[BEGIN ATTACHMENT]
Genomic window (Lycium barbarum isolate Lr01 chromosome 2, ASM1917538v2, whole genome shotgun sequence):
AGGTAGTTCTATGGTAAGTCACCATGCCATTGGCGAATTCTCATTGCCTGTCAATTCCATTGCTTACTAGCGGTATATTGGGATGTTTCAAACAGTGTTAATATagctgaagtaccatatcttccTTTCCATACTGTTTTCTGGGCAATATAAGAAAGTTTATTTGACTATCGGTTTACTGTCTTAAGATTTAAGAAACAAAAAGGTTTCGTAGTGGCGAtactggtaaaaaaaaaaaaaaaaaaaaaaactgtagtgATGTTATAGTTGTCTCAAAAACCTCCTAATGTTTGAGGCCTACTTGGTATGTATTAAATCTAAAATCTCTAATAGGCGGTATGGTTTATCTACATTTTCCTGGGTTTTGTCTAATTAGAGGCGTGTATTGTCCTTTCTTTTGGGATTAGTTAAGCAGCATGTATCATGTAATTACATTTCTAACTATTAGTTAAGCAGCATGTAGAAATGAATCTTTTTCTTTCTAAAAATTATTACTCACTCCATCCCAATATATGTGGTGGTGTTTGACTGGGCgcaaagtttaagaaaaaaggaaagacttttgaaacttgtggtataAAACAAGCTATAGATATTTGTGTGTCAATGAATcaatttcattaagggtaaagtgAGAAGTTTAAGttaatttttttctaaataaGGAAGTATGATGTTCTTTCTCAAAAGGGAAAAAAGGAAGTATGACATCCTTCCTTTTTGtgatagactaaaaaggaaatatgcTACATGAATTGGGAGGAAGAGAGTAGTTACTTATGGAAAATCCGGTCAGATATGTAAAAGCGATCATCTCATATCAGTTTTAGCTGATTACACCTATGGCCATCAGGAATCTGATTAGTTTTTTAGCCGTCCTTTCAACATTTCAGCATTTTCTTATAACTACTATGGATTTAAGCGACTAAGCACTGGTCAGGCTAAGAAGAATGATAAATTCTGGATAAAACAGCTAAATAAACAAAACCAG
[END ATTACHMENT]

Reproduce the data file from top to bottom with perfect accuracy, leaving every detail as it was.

Genomic window (Lycium barbarum isolate Lr01 chromosome 2, ASM1917538v2, whole genome shotgun sequence):
AGGTAGTTCTATGGTAAGTCACCATGCCATTGGCGAATTCTCATTGCCTGTCAATTCCATTGCTTACTAGCGGTATATTGGGATGTTTCAAACAGTGTTAATATagctgaagtaccatatcttccTTTCCATACTGTTTTCTGGGCAATATAAGAAAGTTTATTTGACTATCGGTTTACTGTCTTAAGATTTAAGAAACAAAAAGGTTTCGTAGTGGCGAtactggtaaaaaaaaaaaaaaaaaaaaaaactgtagtgATGTTATAGTTGTCTCAAAAACCTCCTAATGTTTGAGGCCTACTTGGTATGTATTAAATCTAAAATCTCTAATAGGCGGTATGGTTTATCTACATTTTCCTGGGTTTTGTCTAATTAGAGGCGTGTATTGTCCTTTCTTTTGGGATTAGTTAAGCAGCATGTATCATGTAATTACATTTCTAACTATTAGTTAAGCAGCATGTAGAAATGAATCTTTTTCTTTCTAAAAATTATTACTCACTCCATCCCAATATATGTGGTGGTGTTTGACTGGGCgcaaagtttaagaaaaaaggaaagacttttgaaacttgtggtataAAACAAGCTATAGATATTTGTGTGTCAATGAATcaatttcattaagggtaaagtgAGAAGTTTAAGttaatttttttctaaataaGGAAGTATGATGTTCTTTCTCAAAAGGGAAAAAAGGAAGTATGACATCCTTCCTTTTTGtgatagactaaaaaggaaatatgcTACATGAATTGGGAGGAAGAGAGTAGTTACTTATGGAAAATCCGGTCAGATATGTAAAAGCGATCATCTCATATCAGTTTTAGCTGATTACACCTATGGCCATCAGGAATCTGATTAGTTTTTTAGCCGTCCTTTCAACATTTCAGCATTTTCTTATAACTACTATGGATTTAAGCGACTAAGCACTGGTCAGGCTAAGAAGAATGATAAATTCTGGATAAAACAGCTAAATAAACAAAACCAG